A 2013 article in Curbed Detroit describes it as a building that has "grown up to be part retirement home, part transient destination, and formerly part parolee drop-off." It has about 300 rooms.

The listing says the property is 49,500 square feet and has been on the market since late September. It also says it costs $100,000 annually to operate it.
https://www.crainsdetroit.com/voices...-new-ownership
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  #5449  
Old Posted Feb 12, 2019, 3:20 AM
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I just came across a higher quality and altered rendering of Chemical Bank/TCF's headquarters posted about a week ago.



It still looks as if it's abutting the Fyfe Building. I wonder if it'll be cantilevered over the alley there or if they're closing the alley at this end.

Here's the original rendering for comparison:

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  #5450  
Old Posted Feb 12, 2019, 12:50 PM
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I'm really not sure how new that is, though I saw it included in a story a week or two ago. It's certainly a refined one from the original, but not the one they are selling to the trades which was posted a few pages back, which is better in my opinion. That screen on Woodward can not be allowed.
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  #5451  
Old Posted Yesterday, 12:09 PM
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One Campus Martius: Feb 11


https://www.detroityes.com/mb/showth...-Martius/page2

You kind of forget since it's filling in a "gap" in the building, and thus not the most visible of projects just how big this is. 310,000 square feet of new office space is not nothing.
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Old Posted Today, 3:47 AM
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And development news keeps pushing out of the greater downtown area:

Sugar House owner envisions Korean bar, high-end sushi counter in southwest Detroit

Quote:
The Detroit restaurateur known for Sugar House bar in Corktown and Wright & Co. downtown bought a building in southwest Detroit that he plans to turn into a Korean watering hole and chef's-choice sushi counter.

Dave Kwiatkowski of the Detroit Optimist Society — the parent company for Sugar House, as well as The Peterboro, Honest John's and Bad Luck Bar — plans an $800,000 overhaul and expansion of a two-story building on Michigan Avenue west of I-96.
Quote:
The enclave is about a mile and a half straight west from Ford Motor Co.'s Michigan Central Station, which it's redeveloping for $350 million as part of a wider planned Corktown campus.

With City Council approval in early February, Kwiatkowski has the green light to buy a 0.28-acre vacant lot at 4503 Michigan Ave. that neighbors the one set for the two Asian concepts. The $63,000 property sale hasn't yet closed.

In a second phase of a longer-term vision, Kwiatkowski wants to build a mixed-use development on the lot, which used to house a gas station. Plans aren't firm, but the current idea is connected live-work space — storefronts below and apartments above. The team and financing haven't yet been assembled.
The article also contains updated info on this restaurant planned by Eastern Market:
Quote:
Gratiot Avenue Provisions, a restaurant, charcuterie and wine bar, was previously expected to open in fall 2018 at 1528 Gratiot Ave. in Eastern Market. It's now expected to open later this year due to building issues.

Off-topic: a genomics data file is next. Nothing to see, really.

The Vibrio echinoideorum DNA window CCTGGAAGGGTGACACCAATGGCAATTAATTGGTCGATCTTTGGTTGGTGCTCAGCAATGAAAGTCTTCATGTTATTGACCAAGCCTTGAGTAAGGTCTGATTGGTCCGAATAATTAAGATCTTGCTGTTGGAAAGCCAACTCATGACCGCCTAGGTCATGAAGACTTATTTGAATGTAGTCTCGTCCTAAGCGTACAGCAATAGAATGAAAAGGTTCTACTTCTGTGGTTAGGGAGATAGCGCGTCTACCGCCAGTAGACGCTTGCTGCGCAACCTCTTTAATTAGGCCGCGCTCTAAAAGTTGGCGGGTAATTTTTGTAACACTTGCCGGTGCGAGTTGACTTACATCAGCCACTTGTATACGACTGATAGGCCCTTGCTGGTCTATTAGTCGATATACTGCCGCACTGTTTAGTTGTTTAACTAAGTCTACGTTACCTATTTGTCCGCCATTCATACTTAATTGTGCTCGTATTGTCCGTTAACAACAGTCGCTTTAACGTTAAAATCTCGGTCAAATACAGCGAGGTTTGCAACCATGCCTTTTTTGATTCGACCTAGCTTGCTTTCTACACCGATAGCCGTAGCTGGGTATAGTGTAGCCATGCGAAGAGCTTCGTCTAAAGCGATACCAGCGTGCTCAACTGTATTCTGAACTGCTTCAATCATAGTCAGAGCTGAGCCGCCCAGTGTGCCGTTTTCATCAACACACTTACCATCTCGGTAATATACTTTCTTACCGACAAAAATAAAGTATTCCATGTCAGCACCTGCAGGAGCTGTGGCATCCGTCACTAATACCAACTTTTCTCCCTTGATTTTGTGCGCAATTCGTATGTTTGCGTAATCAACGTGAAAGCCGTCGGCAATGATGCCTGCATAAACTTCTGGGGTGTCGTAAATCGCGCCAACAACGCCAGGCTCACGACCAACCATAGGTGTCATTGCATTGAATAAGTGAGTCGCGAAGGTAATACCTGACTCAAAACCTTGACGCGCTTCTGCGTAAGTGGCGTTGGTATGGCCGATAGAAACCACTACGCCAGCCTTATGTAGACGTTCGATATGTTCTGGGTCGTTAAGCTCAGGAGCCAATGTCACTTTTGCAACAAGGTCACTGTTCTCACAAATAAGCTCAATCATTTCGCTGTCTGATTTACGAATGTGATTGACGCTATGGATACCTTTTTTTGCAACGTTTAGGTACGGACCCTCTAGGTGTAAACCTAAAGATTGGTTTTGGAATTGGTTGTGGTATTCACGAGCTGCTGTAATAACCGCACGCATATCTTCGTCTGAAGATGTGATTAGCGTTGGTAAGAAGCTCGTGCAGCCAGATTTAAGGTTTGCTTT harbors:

Detroit to sell historic Lee Plaza for affordable housing project

Quote:
The City of Detroit plans to sell the historic building to Detroit-based Roxbury Group and Ethos Development Partners for $350,000, according to a news release.

If approved by the Detroit City Council, a $50 million renovation project would create 180 residential units, half of which would be reserved for families with a median income level between $40,000 annually or lower. The council is expected to take up approval this month.

Construction is expected to begin in 2021.


Former Salvation Army complex in Detroit sells again

Quote:
The vacant former Salvation Army Denby Center for Children & Family Services in northwest Detroit has again changed ownership.

The Salvation Army Eastern Michigan Division left the multi-building property in 2016, consolidating services for homeless women and children there to other facilities.

An entity of Southfield-based IDG Holdings LLC bought the sprawling campus on nearly four acres in 2017 for $515,000 and has now sold it to ARI Management LLC, registered in Southfield, for $1.8 million under a land contract.

The deal closed Jan. 2, according to city property records.


The Denby Center property, mostly enclosed by fencing, has approximately 92,000 square feet of buildings. The most distinctive is the original mansion with an added gymnasium and cafeteria. It's at 20775 Pembroke Ave., just south of Eight Mile Road.

ARI Management plans housing and services for homeless veterans there, according to city of Detroit zoning board documents from mid-2018.
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Last edited by DetroitSky; Today at 7:31 AM.
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  #5453  
Old Posted Today, 12:53 PM
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Kind of uneasy about Roxbury thinking it's going to take them two years to do all of the preliminary work (finding financing, getting council approvals, etc.) just to get the Lee Plaza renovation started, though. I thought they had more development juice than that.

One Campus Martius expansion: 310,000 square feet off office space, February 13



https://twitter.com/DetDevelopment/s...37925332074503

Baltimore Station 1: 23 apartments, over 10,000 square feet of retail space, February 8





https://twitter.com/DetDevelopment/s...84785486278656